Although initially sealing a search warrant may arguably preserve investigatory integrity, the moment that property is seized the search warrant must be unsealed. David F. Axelrod, a former an Assistant U.S. Attorney for the Southern District of Florida and Trial Attorney for the U.S. Department of Justice says, “Until the application has been unsealed, it is impossible to identify any but the most obvious defects in the warrant or its execution. In particular, it is impossible to determine whether there was probable cause to search and, if so, for what.” (see Litigating Sealed Search Warrants: Recent Cases Limit Indefinite Seal in Pre-Indictment Investigations)
The Virginia State Police acted unconstitutionally the moment that they seized the Wicked Few’s property and refused to show the warrant. Sealed search warrants become particularly problematic after property is seized. Federal Criminal Procedure “clearly establishes the right of a person aggrieved by the execution of a search warrant to challenge the propriety of the seizure of his property. The subject of the warrant suffers the deprivation of property and has more than just an academic interest in knowing the basis for the warrant. Without the affidavit, it is impossible to assess the legitimacy of the warrant, and, therefore, the deprivation of property.”
Unless the search warrant application is open to review, counsel and the property owner cannot evaluate whether the affidavit is based on false or erroneous information. There is zero basis for the Wicked Few to challenge the taking of their property.
The denial of access to a warrant affidavit precludes a property owner from the most effective forms of challenging the warrant, depriving the property owner of procedural and substantive due process. “[M]inimum due process requirements are violated when a government agency permits its officers to carry out a seizure . . . without providing the owners any meaningful opportunity to challenge the seizure at the earliest possible time.”
Recent case precedent confirms that sealed search warrants were not intended by Congress. In the Southern District of Ohio (889 F. Supp. 296 (S.D. Ohio 1995) the court was clear that asserting an “ongoing criminal investigation,” is not enough to justify continued sealing. Criminal procedure “nowhere provides for the secrecy of warrant applications. This stands in sharp contrast to Fed. R. Crim. P. 6(e), which explicitly provides for the automatic secrecy of grand jury materials. The failure to include such a secrecy provision in Rule 41 is a plain indication that Congress did not intend for search warrant applications to be kept secret.”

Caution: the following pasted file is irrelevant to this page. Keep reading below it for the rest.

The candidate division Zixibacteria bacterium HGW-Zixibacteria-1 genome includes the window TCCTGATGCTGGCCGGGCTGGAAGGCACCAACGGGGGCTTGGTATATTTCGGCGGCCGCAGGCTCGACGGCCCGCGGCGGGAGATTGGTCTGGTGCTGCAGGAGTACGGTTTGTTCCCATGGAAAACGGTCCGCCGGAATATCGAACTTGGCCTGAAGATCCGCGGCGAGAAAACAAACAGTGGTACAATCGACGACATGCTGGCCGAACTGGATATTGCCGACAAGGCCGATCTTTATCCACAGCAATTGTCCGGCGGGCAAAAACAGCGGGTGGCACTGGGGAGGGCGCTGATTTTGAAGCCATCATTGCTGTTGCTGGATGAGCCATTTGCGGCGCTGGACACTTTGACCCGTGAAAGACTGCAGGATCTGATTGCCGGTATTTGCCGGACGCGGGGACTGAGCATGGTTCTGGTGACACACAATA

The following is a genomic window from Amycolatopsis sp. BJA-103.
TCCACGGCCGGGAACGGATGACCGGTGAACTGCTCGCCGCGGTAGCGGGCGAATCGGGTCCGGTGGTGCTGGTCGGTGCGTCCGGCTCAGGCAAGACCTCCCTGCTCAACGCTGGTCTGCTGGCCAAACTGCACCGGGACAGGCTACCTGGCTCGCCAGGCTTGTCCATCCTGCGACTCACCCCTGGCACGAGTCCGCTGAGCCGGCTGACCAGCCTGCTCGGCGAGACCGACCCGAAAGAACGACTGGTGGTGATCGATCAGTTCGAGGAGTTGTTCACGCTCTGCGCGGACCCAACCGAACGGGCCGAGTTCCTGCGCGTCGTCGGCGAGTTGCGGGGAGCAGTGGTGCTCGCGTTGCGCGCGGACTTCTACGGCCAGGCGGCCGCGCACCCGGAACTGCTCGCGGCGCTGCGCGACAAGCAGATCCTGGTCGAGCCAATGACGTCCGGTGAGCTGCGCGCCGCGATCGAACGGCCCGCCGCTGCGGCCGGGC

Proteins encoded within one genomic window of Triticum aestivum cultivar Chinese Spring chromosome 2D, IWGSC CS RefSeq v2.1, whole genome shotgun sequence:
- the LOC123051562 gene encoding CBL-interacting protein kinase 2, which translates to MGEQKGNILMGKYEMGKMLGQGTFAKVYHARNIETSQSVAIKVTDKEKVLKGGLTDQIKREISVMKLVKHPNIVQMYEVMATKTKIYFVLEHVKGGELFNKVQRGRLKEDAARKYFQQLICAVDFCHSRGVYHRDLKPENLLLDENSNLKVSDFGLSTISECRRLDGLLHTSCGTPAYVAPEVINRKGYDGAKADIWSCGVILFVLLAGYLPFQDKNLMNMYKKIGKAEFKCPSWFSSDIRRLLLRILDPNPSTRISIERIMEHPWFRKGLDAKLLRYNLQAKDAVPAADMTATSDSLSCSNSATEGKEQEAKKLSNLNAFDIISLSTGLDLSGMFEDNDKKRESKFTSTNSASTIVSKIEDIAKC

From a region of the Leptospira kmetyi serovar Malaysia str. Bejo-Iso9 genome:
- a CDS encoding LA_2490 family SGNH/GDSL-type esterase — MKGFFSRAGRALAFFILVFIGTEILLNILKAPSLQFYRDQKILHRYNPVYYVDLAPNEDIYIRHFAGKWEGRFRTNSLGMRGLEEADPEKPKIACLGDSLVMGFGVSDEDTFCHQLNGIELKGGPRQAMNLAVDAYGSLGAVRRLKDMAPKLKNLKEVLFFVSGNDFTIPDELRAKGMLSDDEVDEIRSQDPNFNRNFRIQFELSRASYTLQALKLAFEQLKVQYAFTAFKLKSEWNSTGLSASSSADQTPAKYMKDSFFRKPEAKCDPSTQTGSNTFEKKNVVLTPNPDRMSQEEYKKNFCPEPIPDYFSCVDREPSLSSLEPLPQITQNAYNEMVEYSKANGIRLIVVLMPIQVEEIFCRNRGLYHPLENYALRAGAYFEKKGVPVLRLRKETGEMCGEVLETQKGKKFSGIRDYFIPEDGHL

The epidemic of over-militarized and discriminatory law enforcement actions targeting motorcycle clubs are perfectly demonstrated by the actions of the VSP. The Wicked Few, a charitable organization, are victims of an over zealous and constitutionally unconscious search and seizure, conducted by armored vehicles, at the end of AR-15’s. The pattern of evidence justifying legislative protection against law enforcement profiling is self-evident.
Every American should be highly concerned. The Virginia State Police must be held accountable. Every instance of over-militarized, abusive, and unconstitutional search and seizures erodes the concept of Due Process and risks large scale violence, unjustified deadly force, and a general breakdown of peaceful civil society.
David Devereaux is the Spokesperson for the Washington State Confederation of Clubs and US Defenders, The Motorcycle Profiling Project, and also works with the Confederation of Clubs and US Defenders at the national level. Contact: firstname.lastname@example.org, motorcycleprofilingproject.com)